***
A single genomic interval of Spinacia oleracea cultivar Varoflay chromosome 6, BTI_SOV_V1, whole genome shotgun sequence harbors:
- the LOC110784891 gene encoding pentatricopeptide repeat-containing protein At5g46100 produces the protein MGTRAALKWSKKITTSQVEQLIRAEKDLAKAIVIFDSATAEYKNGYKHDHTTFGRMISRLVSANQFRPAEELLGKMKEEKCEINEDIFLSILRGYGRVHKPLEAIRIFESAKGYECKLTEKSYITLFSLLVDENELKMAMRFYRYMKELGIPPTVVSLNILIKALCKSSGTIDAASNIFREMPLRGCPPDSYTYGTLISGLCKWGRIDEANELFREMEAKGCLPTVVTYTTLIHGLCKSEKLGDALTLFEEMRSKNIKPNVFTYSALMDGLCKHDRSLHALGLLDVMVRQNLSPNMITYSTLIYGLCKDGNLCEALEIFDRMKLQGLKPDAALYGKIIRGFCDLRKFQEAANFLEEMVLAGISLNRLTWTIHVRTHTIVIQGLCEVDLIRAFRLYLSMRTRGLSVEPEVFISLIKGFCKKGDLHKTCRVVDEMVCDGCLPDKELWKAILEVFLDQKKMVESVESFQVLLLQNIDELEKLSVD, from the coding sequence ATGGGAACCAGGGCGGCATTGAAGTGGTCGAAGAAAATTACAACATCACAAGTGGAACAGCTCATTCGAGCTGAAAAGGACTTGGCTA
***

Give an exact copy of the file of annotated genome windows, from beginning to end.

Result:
A single genomic interval of Spinacia oleracea cultivar Varoflay chromosome 6, BTI_SOV_V1, whole genome shotgun sequence harbors:
- the LOC110784891 gene encoding pentatricopeptide repeat-containing protein At5g46100 produces the protein MGTRAALKWSKKITTSQVEQLIRAEKDLAKAIVIFDSATAEYKNGYKHDHTTFGRMISRLVSANQFRPAEELLGKMKEEKCEINEDIFLSILRGYGRVHKPLEAIRIFESAKGYECKLTEKSYITLFSLLVDENELKMAMRFYRYMKELGIPPTVVSLNILIKALCKSSGTIDAASNIFREMPLRGCPPDSYTYGTLISGLCKWGRIDEANELFREMEAKGCLPTVVTYTTLIHGLCKSEKLGDALTLFEEMRSKNIKPNVFTYSALMDGLCKHDRSLHALGLLDVMVRQNLSPNMITYSTLIYGLCKDGNLCEALEIFDRMKLQGLKPDAALYGKIIRGFCDLRKFQEAANFLEEMVLAGISLNRLTWTIHVRTHTIVIQGLCEVDLIRAFRLYLSMRTRGLSVEPEVFISLIKGFCKKGDLHKTCRVVDEMVCDGCLPDKELWKAILEVFLDQKKMVESVESFQVLLLQNIDELEKLSVD, from the coding sequence ATGGGAACCAGGGCGGCATTGAAGTGGTCGAAGAAAATTACAACATCACAAGTGGAACAGCTCATTCGAGCTGAAAAGGACTTGGCTA